This is a simple electronics project to get used to the components and practice soldering components together. It comes in kit form with full instructions, and the instructions are even available online as pdf so you can see what's involved.
The kit is manufactured by velleman.be, and further details about this "running microbug" can be found on their product page. The company has a wide distribution network so it will probably be better to get it from a local distributor rather than direct from velleman.
It's all just analogue electronics, no chips or software. It's a simple circuit using transistors, resistors, LEDs and photodiodes. Two motors drive the bug forwards, and the back is just held up by a roller. But the effect is clever - the circuit is built in two independent halves, each half just driving one tiny motor according to the light received by its photodiode. But then how does it steer? Easy - if the photodiode on the right side detects light, it drives the motor on the left side of the bug. If the photodiode on the left side detects light, it drives the other motor. So just based on the relative amounts of light received on the two sides, this bug can steer itself so that it points towards the light. Clever. Even without a 'brain', or any central component deciding whether to turn left or right, actually with no decision making being done at all, this bug acts like something alive and appears to be 'interested' in the light, seeking it, guided by it.
In the UK you can get it from Maplin for 10 GBP. Just search for "microbug" at maplin.co.uk or try this direct link. If you're in Zürich you can check out www.pusterla.ch which has the kit in-store.
The microbug kit contents laid out
The kit, as shown on the right, includes everything you need to build the bug, except:
Everything else (the main board, the battery holder, the motors, wires, and other components) all come in the box. If you have additional tools like solder suckers, component holders, continuity testers etc then you can for sure use them but they're not really necessary for a basic kit like this.
First thing to do is work out where you're going to build it. Prepare a flat area large enough to work on, lay out some newspapers or something if you're using a table you like, make sure you've got a power point nearby for the soldering iron, and try not to start 10 minutes before the table is needed for dinner ;)
Next, unpack the box and check that you've got everything you need. Lay all the components out and check you've got the right numbers of everything. Check that you know what each piece is and what the instructions call it. There is labelling on the board to help with the codes. Note that in this particular kit, the two halves of the circuit diagram are exactly the same, so only one half is shown in the instructions. So if you're wondering why you've found four transistors but only two are shown in the circuit diagram, now you know why!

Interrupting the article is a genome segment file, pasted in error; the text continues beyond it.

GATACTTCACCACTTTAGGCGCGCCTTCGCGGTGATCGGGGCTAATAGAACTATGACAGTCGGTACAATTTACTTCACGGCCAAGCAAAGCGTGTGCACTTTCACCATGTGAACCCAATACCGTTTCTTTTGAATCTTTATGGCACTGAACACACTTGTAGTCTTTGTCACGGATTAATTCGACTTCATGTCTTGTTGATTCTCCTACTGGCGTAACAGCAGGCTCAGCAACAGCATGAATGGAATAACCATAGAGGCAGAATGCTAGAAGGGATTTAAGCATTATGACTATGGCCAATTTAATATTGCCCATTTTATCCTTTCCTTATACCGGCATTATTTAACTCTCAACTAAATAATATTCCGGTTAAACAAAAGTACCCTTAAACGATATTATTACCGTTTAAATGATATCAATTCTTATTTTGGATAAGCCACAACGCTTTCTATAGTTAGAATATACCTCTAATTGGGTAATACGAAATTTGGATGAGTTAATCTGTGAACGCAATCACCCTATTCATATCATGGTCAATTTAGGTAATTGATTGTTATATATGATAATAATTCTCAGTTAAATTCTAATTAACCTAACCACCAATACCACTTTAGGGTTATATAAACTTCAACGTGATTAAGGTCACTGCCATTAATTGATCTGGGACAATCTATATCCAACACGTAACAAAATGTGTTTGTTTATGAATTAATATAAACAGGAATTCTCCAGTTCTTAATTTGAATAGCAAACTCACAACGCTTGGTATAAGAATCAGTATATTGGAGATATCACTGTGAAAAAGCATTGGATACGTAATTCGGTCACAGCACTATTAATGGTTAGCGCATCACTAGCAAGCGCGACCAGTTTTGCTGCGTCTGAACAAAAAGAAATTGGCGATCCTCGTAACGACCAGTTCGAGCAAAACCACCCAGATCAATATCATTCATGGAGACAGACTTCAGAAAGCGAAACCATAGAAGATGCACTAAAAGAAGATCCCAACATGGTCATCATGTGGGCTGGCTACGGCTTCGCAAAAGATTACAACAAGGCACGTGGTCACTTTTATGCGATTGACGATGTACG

The instructions are fairly diagrammatic and take a little bit of figuring out but that's part of the fun. They take you step by step, first soldering the easy stuff (like resistors), then the components with polarity (like LEDs), and then the slightly trickier stuff (like the motors).
In this kit they use an odd technique to mount the motors at an angle - they abuse the metal case of the mini motors and form a mechanical joint with solder. This is fine for a small model like this but holding and soldering such an odd joint is a bit fiddly. That's about the only part you should have trouble with though, as long as you don't use too much solder, and make sure you apply the solder to the component, not to the iron. You can find instructional videos at instructables.com and makezine.com for basic soldering technique if you're not sure.
The completed microbug ready for testing
Set the two potentiometers on the front to about the middle of their range. Plug in two AAA batteries (taking care not to twist the battery holder too much) and switch on in a not-too-bright environment. Now you can try shining a torch in its "eyes" or covering up one photodiode and taking it near a lamp. Each photodiode should control one motor, and the corresponding LED should light up.
If it doesn't work, then it's time to do some debugging - first of all just check by eye whether the solder joints look tidy or not. Does one half of the bug work but the other not? Is a contact broken (in which case, resolder it) or are there crossed tracks where there shouldn't be (in which case, try to remove the unwanted bridge).
It runs pretty fast for a little thing, so you'll need a fairly large flat area to test it out. Actually it would be nice to slow it down a bit, but that can be left as an extension project!
The last thing to do is go right back to the start and check out the circuit diagram again - now that you've built it, and it works, see if you can figure out how it works - what do the transistors do? What do the photodiodes do?